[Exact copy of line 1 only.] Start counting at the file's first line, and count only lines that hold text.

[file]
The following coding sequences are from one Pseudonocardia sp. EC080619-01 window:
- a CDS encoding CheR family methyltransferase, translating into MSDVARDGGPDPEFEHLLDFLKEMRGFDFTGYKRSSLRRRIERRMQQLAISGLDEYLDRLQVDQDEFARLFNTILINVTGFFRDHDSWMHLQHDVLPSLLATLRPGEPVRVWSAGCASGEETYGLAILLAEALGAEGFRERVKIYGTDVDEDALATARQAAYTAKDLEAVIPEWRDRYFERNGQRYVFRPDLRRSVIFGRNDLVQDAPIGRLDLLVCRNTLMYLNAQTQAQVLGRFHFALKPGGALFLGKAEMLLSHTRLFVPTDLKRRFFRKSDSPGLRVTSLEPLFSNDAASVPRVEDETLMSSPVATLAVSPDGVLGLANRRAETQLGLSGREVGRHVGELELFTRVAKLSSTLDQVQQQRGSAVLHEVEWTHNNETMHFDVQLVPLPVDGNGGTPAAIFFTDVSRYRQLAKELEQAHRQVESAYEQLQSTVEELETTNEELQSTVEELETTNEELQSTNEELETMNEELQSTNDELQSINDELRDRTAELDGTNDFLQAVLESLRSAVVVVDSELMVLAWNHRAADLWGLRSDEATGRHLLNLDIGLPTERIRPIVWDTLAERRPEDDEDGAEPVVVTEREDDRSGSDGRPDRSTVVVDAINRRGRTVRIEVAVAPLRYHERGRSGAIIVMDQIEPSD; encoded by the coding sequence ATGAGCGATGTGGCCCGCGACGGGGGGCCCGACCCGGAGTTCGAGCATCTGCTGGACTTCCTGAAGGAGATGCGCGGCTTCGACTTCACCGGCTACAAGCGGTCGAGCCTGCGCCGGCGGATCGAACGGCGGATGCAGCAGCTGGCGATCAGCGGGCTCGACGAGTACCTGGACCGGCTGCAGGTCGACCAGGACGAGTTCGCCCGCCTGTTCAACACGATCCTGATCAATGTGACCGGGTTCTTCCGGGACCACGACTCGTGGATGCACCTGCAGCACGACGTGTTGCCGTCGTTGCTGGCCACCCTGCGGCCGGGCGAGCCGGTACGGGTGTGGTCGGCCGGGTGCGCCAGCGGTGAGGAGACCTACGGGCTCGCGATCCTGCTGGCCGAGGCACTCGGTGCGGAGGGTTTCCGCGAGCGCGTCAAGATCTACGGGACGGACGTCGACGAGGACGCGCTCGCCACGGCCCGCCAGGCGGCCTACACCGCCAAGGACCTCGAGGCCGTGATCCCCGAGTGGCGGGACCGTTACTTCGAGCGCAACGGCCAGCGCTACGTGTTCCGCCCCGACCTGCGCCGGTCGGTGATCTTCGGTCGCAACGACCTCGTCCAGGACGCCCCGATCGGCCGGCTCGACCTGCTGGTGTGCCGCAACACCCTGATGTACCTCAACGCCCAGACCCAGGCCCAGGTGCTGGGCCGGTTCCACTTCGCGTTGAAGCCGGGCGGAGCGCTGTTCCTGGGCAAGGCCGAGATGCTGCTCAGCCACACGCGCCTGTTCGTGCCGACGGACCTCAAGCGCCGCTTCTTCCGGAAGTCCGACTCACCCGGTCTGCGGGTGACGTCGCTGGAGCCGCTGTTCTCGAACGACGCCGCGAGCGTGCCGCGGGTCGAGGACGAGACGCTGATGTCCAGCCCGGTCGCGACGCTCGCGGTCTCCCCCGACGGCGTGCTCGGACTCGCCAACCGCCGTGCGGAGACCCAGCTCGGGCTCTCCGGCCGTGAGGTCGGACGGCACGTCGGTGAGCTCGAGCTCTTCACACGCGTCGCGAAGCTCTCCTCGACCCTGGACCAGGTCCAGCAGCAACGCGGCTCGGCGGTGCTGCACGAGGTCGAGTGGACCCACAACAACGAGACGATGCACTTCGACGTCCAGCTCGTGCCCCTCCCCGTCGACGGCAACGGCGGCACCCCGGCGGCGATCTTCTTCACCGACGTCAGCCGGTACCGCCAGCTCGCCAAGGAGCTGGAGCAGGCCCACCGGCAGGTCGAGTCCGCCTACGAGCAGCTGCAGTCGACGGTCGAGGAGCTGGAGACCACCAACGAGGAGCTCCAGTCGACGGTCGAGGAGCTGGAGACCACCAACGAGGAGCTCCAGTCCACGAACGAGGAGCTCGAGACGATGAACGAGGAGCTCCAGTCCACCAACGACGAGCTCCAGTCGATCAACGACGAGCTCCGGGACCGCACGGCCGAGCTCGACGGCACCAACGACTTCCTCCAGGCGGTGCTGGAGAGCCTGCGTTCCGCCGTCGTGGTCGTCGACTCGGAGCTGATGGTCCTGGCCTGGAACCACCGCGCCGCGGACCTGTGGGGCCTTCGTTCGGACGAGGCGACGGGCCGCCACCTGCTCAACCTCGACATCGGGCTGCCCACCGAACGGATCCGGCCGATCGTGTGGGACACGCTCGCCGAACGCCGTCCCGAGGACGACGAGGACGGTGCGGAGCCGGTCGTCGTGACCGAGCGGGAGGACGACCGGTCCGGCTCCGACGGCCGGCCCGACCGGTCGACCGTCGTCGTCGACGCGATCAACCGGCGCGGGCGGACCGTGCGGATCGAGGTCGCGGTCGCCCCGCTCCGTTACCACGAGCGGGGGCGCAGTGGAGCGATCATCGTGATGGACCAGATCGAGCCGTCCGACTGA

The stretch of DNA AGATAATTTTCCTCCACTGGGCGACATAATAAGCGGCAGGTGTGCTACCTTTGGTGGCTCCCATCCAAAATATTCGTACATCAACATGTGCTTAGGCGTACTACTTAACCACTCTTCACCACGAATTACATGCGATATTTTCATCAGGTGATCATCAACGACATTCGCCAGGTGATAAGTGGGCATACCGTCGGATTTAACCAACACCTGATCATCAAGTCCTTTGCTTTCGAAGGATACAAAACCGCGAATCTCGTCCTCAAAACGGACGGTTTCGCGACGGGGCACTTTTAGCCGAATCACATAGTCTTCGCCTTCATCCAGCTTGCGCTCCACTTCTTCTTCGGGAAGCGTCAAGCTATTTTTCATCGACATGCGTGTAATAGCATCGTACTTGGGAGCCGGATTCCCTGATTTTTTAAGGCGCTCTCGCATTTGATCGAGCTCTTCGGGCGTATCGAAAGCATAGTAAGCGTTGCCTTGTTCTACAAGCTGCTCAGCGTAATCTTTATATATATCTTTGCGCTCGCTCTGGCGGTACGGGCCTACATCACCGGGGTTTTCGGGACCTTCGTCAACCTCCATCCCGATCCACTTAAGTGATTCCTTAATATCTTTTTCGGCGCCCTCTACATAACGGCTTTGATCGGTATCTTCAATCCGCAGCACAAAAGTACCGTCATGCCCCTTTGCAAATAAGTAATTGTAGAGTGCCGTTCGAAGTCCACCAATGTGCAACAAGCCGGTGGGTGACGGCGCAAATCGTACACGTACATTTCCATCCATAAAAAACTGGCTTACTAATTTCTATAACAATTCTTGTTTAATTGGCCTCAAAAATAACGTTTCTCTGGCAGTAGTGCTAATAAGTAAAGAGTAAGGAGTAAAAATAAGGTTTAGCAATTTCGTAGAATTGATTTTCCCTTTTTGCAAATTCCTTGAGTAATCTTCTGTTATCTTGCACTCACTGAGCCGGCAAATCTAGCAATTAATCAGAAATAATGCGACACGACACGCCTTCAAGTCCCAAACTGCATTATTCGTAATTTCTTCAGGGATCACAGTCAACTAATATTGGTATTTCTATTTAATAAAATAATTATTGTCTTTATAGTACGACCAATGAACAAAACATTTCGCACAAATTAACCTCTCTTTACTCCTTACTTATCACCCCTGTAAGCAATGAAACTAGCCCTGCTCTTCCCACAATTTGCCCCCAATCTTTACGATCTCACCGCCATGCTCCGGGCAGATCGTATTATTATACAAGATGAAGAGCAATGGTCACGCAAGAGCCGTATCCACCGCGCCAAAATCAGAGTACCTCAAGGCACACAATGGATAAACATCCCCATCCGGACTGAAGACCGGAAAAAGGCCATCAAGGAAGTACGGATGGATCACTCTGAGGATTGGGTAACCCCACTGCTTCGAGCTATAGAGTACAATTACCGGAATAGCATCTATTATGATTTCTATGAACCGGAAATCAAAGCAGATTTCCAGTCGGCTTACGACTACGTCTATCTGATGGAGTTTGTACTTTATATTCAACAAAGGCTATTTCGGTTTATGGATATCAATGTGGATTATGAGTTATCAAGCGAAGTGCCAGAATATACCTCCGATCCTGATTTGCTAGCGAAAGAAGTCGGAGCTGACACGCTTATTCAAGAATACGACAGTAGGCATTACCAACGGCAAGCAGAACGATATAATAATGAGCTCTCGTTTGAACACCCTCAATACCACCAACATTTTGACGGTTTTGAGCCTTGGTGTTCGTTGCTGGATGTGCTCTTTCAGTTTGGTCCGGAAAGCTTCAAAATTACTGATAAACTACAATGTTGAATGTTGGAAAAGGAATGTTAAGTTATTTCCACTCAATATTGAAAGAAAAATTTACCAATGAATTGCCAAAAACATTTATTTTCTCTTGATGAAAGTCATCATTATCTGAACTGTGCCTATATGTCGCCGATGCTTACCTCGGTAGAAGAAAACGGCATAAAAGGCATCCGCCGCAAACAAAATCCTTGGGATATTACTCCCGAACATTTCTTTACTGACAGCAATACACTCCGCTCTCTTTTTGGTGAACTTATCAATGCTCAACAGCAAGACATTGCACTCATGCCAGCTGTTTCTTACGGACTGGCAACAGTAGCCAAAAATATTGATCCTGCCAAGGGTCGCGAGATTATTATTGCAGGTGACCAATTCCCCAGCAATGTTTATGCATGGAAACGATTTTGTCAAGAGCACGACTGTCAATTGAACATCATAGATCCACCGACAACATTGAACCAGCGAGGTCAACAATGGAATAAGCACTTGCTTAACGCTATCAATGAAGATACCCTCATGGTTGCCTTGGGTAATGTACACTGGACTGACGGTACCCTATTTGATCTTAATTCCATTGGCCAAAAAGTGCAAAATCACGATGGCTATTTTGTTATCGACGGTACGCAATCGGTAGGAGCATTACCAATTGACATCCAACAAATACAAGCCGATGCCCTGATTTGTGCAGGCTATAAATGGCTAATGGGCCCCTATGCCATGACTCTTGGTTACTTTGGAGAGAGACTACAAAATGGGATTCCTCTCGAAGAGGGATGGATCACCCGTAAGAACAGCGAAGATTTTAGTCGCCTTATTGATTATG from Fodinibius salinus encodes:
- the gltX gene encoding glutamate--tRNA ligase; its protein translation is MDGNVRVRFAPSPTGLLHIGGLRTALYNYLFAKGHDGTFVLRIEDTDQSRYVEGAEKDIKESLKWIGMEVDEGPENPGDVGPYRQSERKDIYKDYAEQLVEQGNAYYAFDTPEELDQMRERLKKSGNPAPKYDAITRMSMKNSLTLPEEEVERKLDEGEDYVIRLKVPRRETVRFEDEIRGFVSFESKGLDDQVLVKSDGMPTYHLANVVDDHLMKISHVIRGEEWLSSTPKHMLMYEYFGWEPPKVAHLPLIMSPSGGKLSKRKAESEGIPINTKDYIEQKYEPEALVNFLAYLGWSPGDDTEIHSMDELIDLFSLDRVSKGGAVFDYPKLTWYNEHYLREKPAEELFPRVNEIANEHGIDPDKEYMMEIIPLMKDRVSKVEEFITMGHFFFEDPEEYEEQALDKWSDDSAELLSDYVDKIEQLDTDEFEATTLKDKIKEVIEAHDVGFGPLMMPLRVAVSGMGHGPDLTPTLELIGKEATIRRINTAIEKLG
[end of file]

The following coding sequences are from one Pseudonocardia sp. EC080619-01 window: